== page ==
Where Are They Now, 2009; Part 11
January 14th, 2009

– I have no idea where Keon Clark is, specifically.


Milone Clark averages 4.8 points and 3.4 rebounds for the Sioux Falls Skyforce. I openly admit to knowing basically nothing about Milone Clark, but, as a player who has never put up good numbers at any stage of his career (he even only scored 15 ppg in the Ecuadorian league) yet who somehow landed a training camp spot with the Knicks in 2006……well, perhaps Milone Clark is a very good defensive guard.


Mateen Cleaves is also in the D-League, where he averages 13.2 points and 8.2 assists for the Bakersfield Jam. (Also note – the jump shot is still broken.) The 8.2 assists is good for second in the league, behind only Walker Russell, who is way out in front with 11.1 apg. But only six players in the entire D-League average over 7 apg, which is somewhat remarkable in a league with an unsubtle emphasis on pushing the ball and stat-padding. Then again, maybe they’re all too busy shooting.


Keith Closs spent last year in the D-League with the Tulsa 66ers, where he admitted to his alcoholism and posted a season featuring nearly as many blocks per game (2.8) as rebounds (4.7), yet this season he left the D-League to go to China. Signing with the Yunnan Honghe Running Bulls, Closs averaged 14.2 points, 9.9 rebounds and 4.5 blocks in the Chinese league, which frequently boasts amusingly lopsided statistics (speaking of, if and when we get to the letter W, have a look at Bonzi Wells’s scoring average), but left the team for reasons unbeknownst to me. Closs then had a trial with another Chinese team, the Liaoning Panpan Hunters, but left earlier this month and is currently unsigned. Somewhere in amongst all that, Closs managed to apply for Filipino citizenship, for reasons that are also unbeknownst to me. And Slam Magazine also carried this story about him, which, like most Keith Closs stories, is kind of fun. While we’re on the subject of fun Keith Closs moments, here is Keith Closs blocking two shots in what looks dangerously like a high school game, and flexing afterwards:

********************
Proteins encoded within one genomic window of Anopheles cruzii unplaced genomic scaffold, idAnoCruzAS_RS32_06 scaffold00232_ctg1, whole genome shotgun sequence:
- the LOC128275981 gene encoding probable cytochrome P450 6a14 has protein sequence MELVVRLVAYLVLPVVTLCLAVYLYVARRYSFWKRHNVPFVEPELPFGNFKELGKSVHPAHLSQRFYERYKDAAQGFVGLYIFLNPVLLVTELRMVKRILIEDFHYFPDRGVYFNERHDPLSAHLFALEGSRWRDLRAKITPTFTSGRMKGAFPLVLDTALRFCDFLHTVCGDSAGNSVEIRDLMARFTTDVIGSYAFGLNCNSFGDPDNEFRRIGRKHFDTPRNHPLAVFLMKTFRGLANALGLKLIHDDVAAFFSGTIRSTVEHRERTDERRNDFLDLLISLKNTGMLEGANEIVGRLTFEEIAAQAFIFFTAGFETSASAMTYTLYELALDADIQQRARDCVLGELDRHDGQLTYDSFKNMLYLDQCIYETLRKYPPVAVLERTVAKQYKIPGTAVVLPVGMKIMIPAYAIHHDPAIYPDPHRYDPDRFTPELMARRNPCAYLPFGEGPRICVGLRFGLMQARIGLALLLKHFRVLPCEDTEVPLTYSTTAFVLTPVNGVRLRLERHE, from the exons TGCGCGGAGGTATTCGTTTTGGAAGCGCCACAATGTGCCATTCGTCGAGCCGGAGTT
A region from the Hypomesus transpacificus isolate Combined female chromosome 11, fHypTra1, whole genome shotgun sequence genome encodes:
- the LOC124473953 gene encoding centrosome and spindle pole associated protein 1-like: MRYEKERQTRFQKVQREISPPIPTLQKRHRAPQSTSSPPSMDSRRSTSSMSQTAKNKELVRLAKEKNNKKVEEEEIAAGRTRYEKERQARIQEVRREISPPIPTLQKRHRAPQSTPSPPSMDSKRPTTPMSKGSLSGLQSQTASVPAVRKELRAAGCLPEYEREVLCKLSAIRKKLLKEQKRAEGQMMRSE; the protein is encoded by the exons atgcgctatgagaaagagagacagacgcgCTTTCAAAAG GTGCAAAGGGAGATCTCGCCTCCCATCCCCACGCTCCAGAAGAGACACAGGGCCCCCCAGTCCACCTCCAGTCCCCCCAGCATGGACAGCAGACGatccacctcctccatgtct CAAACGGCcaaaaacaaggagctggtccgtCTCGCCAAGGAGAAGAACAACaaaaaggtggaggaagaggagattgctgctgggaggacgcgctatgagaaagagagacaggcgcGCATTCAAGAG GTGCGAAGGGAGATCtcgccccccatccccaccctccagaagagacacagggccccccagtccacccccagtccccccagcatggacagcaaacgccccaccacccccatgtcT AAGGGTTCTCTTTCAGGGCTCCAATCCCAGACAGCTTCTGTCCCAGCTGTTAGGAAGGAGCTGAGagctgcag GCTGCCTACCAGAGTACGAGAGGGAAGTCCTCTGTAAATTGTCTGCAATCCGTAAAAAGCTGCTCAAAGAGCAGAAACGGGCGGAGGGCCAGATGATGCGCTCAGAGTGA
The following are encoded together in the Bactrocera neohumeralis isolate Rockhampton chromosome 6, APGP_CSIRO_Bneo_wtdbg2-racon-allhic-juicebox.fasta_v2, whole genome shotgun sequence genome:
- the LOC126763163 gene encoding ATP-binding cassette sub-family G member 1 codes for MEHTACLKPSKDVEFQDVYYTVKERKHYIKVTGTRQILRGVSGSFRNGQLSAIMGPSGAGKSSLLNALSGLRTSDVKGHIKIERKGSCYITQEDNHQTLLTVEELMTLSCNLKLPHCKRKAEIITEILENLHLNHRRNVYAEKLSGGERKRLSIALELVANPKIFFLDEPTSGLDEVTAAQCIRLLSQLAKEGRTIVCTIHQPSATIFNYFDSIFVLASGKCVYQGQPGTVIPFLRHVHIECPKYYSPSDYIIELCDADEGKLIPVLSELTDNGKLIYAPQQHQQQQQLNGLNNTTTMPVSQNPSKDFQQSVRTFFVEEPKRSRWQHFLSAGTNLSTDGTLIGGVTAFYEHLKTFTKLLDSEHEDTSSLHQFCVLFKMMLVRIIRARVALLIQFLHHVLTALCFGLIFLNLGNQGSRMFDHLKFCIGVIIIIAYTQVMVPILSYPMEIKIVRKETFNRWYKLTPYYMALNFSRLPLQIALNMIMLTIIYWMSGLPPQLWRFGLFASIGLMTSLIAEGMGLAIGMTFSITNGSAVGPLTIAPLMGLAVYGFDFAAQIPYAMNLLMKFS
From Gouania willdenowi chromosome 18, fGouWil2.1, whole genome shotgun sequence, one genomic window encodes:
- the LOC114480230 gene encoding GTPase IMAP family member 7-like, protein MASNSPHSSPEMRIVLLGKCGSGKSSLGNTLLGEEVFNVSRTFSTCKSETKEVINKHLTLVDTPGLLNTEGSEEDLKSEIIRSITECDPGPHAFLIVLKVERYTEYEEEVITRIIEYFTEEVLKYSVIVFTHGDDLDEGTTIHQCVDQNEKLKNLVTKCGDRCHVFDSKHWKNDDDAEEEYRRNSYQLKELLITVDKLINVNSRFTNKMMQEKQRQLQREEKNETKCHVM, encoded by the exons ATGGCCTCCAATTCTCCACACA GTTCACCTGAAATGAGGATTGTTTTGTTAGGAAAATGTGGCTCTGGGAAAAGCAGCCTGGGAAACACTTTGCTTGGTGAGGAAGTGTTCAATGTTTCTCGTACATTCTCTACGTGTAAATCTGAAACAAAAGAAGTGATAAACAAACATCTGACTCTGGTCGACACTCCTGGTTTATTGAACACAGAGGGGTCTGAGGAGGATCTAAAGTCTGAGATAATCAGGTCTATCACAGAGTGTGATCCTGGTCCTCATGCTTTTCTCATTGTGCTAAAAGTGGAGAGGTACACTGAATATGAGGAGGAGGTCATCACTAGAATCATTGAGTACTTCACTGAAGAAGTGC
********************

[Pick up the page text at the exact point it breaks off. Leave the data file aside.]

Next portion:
Coleman Collins is also in the D-League, averaging 12.4 points and 6.4 rebounds on a disappointing 43% shooting for the Fort Wayne Mad Ants.


Will Conroy leads the D-League in scoring, with a 25.0 points per game average for the Albuquerque Thunderbirds, and he is also tied for third in assists at 7.6 apg. He also averages a handy 4.4 rebounds, and fills up the stat sheet further with 2.6 steals per game. However, rather than being instantly deemed the next Chris Paul, Conroy’s averages need some kind of context – he puts up these numbers in a numbers-heavy league, while averaging a whopping 44.9 minutes a game. Conroy also leads the league in turnovers with 4.5 a game, leading to an assist/turnover ratio of a mediocre 1.7:1, and while he shoots a huge number of free throws (169 FTA to 283 FGA), he hits them at only 70%. Nevertheless, Conroy is behind only Eddie Gill in the Order In Which D-League Point Guards Are To Be Called Up To The NBA (note: such a list does not really exist), and if the Lakers sign Gill – as they are threatening to do – then things are looking good for Conroy when Phoenix need another mandatory thirteenth man.